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Opdivo is a highly effective but extremely expensive cancer treatment drug.

Opdivo is a highly effective but extremely expensive cancer treatment drug.

Immunotherapy opens a fourth front in the war against cancer, following surgery, chemotherapy, and radiotherapy.

One area of promise is checkpoint inhibitor therapy, which short-circuits a defensive strategy cancers use to avoid attack by the immune system. Unfortunately, existing checkpoint inhibitors, like Opdivo, are extremely expensive.

But work is underway on compounds that can be used in combination with checkpoint inhibitors to boost their efficacy and, by doing so, reduce the amounts of these costly drugs that need to be administered.

That is good news for patients and medical insurance systems alike.

Consider the costs facing Japan. The Fiscal System Council, an advisory panel to Japan’s finance minister, brought up the topic of the cost of Opdivo in April. It estimated that treating 50,000 patients a year with this cancer drug would add ¥1.75 trillion ($16.9 billion) to the nation’s medical expenses for the medicine alone. The health ministry has decided to lower the government-sanctioned price of Opdivo next fiscal year, which starts in April.

Research teams at Osaka University and Keio University are investigating two different combination therapies that have demonstrated, in animal experiments, the ability to boost the efficacy of checkpoint inhibitors. The Osaka team is using fragments of the Sendai virus, while the Keio researchers are experimenting with statins. Their overall strategies, however, are the same: enhance the ability of the T cells of the immune system to attack cancer cells.

Both therapies are designed to be used in combination with checkpoint inhibitors such as Opdivo, which work by blocking a cell-surface receptor known as PD-1, short for programmed cell death protein 1.

Cancer cells avoid attack from T cells by targeting PD-1, putting a brake on the cells. Drugs such as Opdivo block this action, effectively taking the brakes off the T cells so they can continue to attack the cancer cells.

The Osaka University team, led by Yasufumi Kaneda, is investigating how it can take advantage of the way the Sendai virus activates the immune system. When harmless fragments of the virus are injected in the body, the immune system mistakes the fragments for a pathogen, sounding the alarm and mustering T cells to the attack.

In experiments using mice with malignant melanoma, the team found that the tumor mass shrank by at least two-thirds after 30 days of combination therapy, a better result than treating the mice with anti-PD-1 antibodies alone.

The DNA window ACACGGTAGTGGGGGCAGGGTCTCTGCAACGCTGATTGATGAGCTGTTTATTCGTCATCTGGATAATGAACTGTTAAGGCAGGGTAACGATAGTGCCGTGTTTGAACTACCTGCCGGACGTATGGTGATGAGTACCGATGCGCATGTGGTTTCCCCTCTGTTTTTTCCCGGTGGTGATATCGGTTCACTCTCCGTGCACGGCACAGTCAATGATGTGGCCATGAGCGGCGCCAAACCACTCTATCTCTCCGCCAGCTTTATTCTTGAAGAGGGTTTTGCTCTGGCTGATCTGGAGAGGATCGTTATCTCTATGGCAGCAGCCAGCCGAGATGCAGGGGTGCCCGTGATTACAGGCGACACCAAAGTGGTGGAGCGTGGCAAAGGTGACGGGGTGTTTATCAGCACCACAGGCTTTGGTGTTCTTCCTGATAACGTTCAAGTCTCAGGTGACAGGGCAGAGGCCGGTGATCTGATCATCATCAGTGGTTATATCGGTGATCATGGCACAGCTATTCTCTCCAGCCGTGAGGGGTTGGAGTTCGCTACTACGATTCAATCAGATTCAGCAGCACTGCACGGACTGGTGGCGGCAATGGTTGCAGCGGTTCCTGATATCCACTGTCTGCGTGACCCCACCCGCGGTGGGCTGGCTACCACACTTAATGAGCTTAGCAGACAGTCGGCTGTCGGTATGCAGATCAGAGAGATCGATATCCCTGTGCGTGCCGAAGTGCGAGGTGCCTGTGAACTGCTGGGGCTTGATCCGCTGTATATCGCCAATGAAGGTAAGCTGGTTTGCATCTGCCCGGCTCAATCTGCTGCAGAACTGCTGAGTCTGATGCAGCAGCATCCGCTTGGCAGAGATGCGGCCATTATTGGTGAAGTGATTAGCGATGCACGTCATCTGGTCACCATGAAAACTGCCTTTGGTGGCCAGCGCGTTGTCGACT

Kaneda’s team hopes to begin human clinical trials of this cancer combination therapy in fiscal 2017.

Meanwhile, the Keio University team, under Yutaka Kawakami, is studying a combination therapy that uses statins, a class of compounds normally used to treat high blood cholesterol.

The immune system has a subclass of T cells known as regulatory T cells, whose main job is to modulate the immune system so it does not attack the body’s own cells, as happens in autoimmune diseases.

The problem is that the regulatory T cells can do their job so well that they end up protecting cancer cells, too.

Statins work to suppress the action of these regulatory T cells, effectively giving the immune system carte blanche to attack cancer.

Kawakami’s team transplanted colorectal cancer cells into mice and then treated the animals with a combination of statins and anti-PD-1 antibodies. They found that the cancer cells grew less with this therapy than with anti-PD-1 antibodies alone.

Since some cancer patients also take statins for high cholesterol, the team plans to analyze past data to see if the relationship holds in humans as well. That could help shed light on the mechanism of action and open the door to drug discovery.

Besides their high cost, checkpoint inhibitors have another problem: They do not work on everybody. For example, only around 30 percent of patients respond to treatment with Opdivo alone. Drug companies around the world are thus working to develop other checkpoint inhibitors and explore their potential for use in combination with other cancer drugs.

The problem is that the regulatory T cells can do their job so well that they end up protecting cancer cells, too.